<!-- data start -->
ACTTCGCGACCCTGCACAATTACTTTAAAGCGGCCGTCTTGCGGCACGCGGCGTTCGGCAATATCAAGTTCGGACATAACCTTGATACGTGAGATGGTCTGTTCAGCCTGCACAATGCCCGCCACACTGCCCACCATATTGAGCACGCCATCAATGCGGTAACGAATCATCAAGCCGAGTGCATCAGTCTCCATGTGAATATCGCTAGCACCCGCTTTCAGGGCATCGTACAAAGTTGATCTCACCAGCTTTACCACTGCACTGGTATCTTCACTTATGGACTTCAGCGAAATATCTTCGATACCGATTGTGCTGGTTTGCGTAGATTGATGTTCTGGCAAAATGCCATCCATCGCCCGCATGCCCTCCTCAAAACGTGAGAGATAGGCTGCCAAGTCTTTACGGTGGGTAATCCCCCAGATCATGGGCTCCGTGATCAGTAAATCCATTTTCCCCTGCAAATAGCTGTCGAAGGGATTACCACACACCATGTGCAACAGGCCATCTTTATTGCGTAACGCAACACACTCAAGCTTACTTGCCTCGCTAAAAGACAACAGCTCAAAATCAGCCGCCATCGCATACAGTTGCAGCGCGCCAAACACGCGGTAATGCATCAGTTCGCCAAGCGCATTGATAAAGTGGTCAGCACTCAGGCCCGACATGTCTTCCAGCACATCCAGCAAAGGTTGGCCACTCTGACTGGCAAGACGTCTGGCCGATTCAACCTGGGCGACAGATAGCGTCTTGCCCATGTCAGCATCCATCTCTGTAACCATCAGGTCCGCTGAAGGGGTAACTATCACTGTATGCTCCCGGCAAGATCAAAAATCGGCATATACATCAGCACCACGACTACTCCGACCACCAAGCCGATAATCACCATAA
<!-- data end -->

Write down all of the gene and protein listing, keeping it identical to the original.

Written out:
ACTTCGCGACCCTGCACAATTACTTTAAAGCGGCCGTCTTGCGGCACGCGGCGTTCGGCAATATCAAGTTCGGACATAACCTTGATACGTGAGATGGTCTGTTCAGCCTGCACAATGCCCGCCACACTGCCCACCATATTGAGCACGCCATCAATGCGGTAACGAATCATCAAGCCGAGTGCATCAGTCTCCATGTGAATATCGCTAGCACCCGCTTTCAGGGCATCGTACAAAGTTGATCTCACCAGCTTTACCACTGCACTGGTATCTTCACTTATGGACTTCAGCGAAATATCTTCGATACCGATTGTGCTGGTTTGCGTAGATTGATGTTCTGGCAAAATGCCATCCATCGCCCGCATGCCCTCCTCAAAACGTGAGAGATAGGCTGCCAAGTCTTTACGGTGGGTAATCCCCCAGATCATGGGCTCCGTGATCAGTAAATCCATTTTCCCCTGCAAATAGCTGTCGAAGGGATTACCACACACCATGTGCAACAGGCCATCTTTATTGCGTAACGCAACACACTCAAGCTTACTTGCCTCGCTAAAAGACAACAGCTCAAAATCAGCCGCCATCGCATACAGTTGCAGCGCGCCAAACACGCGGTAATGCATCAGTTCGCCAAGCGCATTGATAAAGTGGTCAGCACTCAGGCCCGACATGTCTTCCAGCACATCCAGCAAAGGTTGGCCACTCTGACTGGCAAGACGTCTGGCCGATTCAACCTGGGCGACAGATAGCGTCTTGCCCATGTCAGCATCCATCTCTGTAACCATCAGGTCCGCTGAAGGGGTAACTATCACTGTATGCTCCCGGCAAGATCAAAAATCGGCATATACATCAGCACCACGACTACTCCGACCACCAAGCCGATAATCACCATAA